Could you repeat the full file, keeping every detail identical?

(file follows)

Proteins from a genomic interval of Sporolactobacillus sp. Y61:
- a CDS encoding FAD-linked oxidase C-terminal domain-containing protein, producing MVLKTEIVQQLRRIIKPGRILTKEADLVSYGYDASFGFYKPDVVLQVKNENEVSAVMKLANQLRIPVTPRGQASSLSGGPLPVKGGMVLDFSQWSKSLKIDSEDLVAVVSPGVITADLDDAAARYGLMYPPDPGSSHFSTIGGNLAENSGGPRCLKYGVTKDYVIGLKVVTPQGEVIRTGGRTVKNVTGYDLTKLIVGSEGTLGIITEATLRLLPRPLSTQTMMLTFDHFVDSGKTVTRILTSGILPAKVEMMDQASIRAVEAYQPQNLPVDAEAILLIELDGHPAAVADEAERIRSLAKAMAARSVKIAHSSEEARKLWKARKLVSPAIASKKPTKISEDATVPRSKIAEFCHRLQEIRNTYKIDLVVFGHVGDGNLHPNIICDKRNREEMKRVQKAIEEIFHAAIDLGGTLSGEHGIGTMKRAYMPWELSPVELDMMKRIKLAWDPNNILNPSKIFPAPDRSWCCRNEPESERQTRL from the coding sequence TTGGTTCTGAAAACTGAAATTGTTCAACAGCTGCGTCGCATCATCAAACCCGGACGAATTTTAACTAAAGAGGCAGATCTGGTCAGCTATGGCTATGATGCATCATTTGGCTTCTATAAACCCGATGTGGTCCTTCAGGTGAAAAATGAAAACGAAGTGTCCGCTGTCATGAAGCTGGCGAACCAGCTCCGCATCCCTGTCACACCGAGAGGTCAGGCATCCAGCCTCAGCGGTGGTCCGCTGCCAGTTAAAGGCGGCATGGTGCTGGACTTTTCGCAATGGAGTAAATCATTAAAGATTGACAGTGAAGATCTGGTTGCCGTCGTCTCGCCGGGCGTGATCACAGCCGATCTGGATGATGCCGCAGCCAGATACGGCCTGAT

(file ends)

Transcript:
Proteins from a genomic interval of Sporolactobacillus sp. Y61:
- a CDS encoding FAD-linked oxidase C-terminal domain-containing protein, producing MVLKTEIVQQLRRIIKPGRILTKEADLVSYGYDASFGFYKPDVVLQVKNENEVSAVMKLANQLRIPVTPRGQASSLSGGPLPVKGGMVLDFSQWSKSLKIDSEDLVAVVSPGVITADLDDAAARYGLMYPPDPGSSHFSTIGGNLAENSGGPRCLKYGVTKDYVIGLKVVTPQGEVIRTGGRTVKNVTGYDLTKLIVGSEGTLGIITEATLRLLPRPLSTQTMMLTFDHFVDSGKTVTRILTSGILPAKVEMMDQASIRAVEAYQPQNLPVDAEAILLIELDGHPAAVADEAERIRSLAKAMAARSVKIAHSSEEARKLWKARKLVSPAIASKKPTKISEDATVPRSKIAEFCHRLQEIRNTYKIDLVVFGHVGDGNLHPNIICDKRNREEMKRVQKAIEEIFHAAIDLGGTLSGEHGIGTMKRAYMPWELSPVELDMMKRIKLAWDPNNILNPSKIFPAPDRSWCCRNEPESERQTRL from the coding sequence TTGGTTCTGAAAACTGAAATTGTTCAACAGCTGCGTCGCATCATCAAACCCGGACGAATTTTAACTAAAGAGGCAGATCTGGTCAGCTATGGCTATGATGCATCATTTGGCTTCTATAAACCCGATGTGGTCCTTCAGGTGAAAAATGAAAACGAAGTGTCCGCTGTCATGAAGCTGGCGAACCAGCTCCGCATCCCTGTCACACCGAGAGGTCAGGCATCCAGCCTCAGCGGTGGTCCGCTGCCAGTTAAAGGCGGCATGGTGCTGGACTTTTCGCAATGGAGTAAATCATTAAAGATTGACAGTGAAGATCTGGTTGCCGTCGTCTCGCCGGGCGTGATCACAGCCGATCTGGATGATGCCGCAGCCAGATACGGCCTGAT